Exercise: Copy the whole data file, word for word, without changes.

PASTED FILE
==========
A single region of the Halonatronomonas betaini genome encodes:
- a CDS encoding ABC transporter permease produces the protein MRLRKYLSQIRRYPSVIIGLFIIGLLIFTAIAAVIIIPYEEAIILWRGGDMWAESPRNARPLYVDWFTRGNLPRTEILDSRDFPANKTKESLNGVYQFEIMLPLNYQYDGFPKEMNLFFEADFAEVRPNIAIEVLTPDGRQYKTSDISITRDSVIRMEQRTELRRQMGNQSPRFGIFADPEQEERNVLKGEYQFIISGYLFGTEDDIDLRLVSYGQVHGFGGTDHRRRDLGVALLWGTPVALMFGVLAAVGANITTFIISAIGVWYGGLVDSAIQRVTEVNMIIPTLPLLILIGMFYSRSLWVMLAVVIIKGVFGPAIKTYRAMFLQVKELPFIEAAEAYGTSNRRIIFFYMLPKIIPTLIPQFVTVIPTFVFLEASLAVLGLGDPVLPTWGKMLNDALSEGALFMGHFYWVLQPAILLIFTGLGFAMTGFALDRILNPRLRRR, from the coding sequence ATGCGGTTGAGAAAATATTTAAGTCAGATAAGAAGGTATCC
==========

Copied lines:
A single region of the Halonatronomonas betaini genome encodes:
- a CDS encoding ABC transporter permease produces the protein MRLRKYLSQIRRYPSVIIGLFIIGLLIFTAIAAVIIIPYEEAIILWRGGDMWAESPRNARPLYVDWFTRGNLPRTEILDSRDFPANKTKESLNGVYQFEIMLPLNYQYDGFPKEMNLFFEADFAEVRPNIAIEVLTPDGRQYKTSDISITRDSVIRMEQRTELRRQMGNQSPRFGIFADPEQEERNVLKGEYQFIISGYLFGTEDDIDLRLVSYGQVHGFGGTDHRRRDLGVALLWGTPVALMFGVLAAVGANITTFIISAIGVWYGGLVDSAIQRVTEVNMIIPTLPLLILIGMFYSRSLWVMLAVVIIKGVFGPAIKTYRAMFLQVKELPFIEAAEAYGTSNRRIIFFYMLPKIIPTLIPQFVTVIPTFVFLEASLAVLGLGDPVLPTWGKMLNDALSEGALFMGHFYWVLQPAILLIFTGLGFAMTGFALDRILNPRLRRR, from the coding sequence ATGCGGTTGAGAAAATATTTAAGTCAGATAAGAAGGTATCC